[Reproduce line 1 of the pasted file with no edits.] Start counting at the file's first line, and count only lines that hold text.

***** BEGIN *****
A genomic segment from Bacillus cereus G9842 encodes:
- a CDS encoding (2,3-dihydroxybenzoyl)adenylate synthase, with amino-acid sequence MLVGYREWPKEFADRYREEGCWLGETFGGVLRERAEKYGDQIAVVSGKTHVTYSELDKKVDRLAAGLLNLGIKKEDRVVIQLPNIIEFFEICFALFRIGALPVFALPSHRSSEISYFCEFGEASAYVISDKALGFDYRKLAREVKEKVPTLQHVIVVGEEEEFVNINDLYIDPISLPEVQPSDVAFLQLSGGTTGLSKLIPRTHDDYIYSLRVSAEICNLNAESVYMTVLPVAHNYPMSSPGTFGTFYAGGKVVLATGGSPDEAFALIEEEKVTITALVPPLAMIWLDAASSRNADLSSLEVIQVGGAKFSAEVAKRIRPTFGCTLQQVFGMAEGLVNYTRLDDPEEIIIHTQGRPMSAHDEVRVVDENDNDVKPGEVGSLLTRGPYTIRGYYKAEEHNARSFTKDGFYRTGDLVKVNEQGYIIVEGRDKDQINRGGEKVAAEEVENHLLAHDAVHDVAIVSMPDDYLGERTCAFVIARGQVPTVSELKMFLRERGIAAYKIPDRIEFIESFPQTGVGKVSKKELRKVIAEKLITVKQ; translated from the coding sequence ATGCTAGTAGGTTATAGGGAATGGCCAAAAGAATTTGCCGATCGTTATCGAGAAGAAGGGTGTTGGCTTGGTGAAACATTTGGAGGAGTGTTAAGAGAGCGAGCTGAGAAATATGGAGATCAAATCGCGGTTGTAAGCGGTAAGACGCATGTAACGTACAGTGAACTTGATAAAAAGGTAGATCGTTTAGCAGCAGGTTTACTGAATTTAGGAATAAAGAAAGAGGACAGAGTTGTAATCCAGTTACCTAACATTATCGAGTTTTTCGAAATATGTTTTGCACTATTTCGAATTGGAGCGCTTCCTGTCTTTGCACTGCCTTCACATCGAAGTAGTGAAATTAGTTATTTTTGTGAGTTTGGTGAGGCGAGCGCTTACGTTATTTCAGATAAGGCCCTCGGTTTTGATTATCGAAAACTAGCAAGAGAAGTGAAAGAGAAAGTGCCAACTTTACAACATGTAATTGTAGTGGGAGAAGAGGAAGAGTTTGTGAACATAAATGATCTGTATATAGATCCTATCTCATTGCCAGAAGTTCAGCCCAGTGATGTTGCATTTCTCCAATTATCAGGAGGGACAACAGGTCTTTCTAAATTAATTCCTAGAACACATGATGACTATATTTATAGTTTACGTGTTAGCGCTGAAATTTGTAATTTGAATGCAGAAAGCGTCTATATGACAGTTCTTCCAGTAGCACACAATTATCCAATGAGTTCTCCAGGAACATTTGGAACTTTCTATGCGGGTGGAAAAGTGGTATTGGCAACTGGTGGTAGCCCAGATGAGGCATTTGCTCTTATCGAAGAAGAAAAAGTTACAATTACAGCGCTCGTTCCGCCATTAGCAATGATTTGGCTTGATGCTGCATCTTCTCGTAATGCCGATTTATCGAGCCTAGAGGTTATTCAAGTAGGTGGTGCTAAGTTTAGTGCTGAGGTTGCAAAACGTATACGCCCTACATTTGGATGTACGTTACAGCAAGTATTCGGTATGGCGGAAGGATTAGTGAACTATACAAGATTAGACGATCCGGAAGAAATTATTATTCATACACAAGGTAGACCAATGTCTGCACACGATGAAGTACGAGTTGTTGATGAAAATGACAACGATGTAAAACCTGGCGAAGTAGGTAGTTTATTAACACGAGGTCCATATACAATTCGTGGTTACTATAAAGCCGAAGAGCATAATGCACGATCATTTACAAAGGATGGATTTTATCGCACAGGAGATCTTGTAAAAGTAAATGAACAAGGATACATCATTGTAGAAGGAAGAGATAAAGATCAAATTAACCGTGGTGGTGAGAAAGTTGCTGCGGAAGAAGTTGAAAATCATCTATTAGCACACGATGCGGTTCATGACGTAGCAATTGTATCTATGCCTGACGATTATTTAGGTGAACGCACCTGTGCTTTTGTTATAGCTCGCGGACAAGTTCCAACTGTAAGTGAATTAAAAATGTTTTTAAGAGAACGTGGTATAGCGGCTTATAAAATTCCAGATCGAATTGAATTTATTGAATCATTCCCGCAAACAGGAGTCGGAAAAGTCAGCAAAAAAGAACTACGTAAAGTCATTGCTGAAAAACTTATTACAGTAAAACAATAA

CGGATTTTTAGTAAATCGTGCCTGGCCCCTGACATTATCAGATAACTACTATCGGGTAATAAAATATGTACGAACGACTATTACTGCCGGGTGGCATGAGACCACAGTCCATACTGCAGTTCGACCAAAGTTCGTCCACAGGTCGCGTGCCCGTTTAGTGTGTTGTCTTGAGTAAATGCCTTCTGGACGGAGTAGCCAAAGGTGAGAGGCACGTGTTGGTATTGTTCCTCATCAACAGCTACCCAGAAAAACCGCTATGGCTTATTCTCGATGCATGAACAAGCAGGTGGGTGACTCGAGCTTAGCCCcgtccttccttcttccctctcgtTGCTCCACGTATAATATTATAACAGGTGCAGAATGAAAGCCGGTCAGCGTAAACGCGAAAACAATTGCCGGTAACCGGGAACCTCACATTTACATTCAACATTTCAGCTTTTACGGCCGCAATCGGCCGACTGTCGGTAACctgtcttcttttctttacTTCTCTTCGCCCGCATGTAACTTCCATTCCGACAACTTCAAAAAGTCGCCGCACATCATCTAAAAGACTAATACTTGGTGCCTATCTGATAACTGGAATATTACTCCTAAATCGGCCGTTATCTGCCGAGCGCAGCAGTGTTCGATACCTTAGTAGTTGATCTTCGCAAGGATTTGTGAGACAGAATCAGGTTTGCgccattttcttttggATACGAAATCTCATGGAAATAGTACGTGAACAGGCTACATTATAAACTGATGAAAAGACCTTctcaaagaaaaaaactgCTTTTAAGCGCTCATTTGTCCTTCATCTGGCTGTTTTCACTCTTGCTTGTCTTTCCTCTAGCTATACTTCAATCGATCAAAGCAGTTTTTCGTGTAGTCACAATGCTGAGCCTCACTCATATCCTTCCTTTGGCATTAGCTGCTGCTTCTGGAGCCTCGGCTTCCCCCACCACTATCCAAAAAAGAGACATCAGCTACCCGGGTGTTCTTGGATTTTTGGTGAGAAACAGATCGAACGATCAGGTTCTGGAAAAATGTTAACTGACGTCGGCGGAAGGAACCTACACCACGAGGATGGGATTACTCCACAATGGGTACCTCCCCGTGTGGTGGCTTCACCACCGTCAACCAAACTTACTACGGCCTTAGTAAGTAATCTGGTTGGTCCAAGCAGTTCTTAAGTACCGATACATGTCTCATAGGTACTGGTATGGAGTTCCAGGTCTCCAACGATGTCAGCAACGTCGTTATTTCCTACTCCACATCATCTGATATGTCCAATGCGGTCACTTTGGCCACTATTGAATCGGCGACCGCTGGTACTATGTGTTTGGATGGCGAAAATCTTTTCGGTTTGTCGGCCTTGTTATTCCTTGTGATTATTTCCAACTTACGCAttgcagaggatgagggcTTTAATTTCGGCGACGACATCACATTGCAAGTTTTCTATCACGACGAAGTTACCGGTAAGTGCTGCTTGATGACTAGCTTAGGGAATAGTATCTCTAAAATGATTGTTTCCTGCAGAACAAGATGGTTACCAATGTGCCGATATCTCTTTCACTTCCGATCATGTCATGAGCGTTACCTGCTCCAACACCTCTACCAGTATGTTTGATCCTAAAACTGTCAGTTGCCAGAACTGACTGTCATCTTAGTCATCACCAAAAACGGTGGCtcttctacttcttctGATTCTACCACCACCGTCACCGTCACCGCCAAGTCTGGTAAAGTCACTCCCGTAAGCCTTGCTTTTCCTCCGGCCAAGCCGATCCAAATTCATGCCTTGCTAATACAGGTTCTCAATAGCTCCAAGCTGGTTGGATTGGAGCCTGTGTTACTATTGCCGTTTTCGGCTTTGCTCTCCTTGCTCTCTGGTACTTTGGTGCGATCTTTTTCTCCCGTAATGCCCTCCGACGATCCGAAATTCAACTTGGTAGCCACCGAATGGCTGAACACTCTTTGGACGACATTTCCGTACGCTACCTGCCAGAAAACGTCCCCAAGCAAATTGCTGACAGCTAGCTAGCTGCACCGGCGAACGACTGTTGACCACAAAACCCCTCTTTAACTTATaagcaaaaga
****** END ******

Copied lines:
A genomic segment from Bacillus cereus G9842 encodes: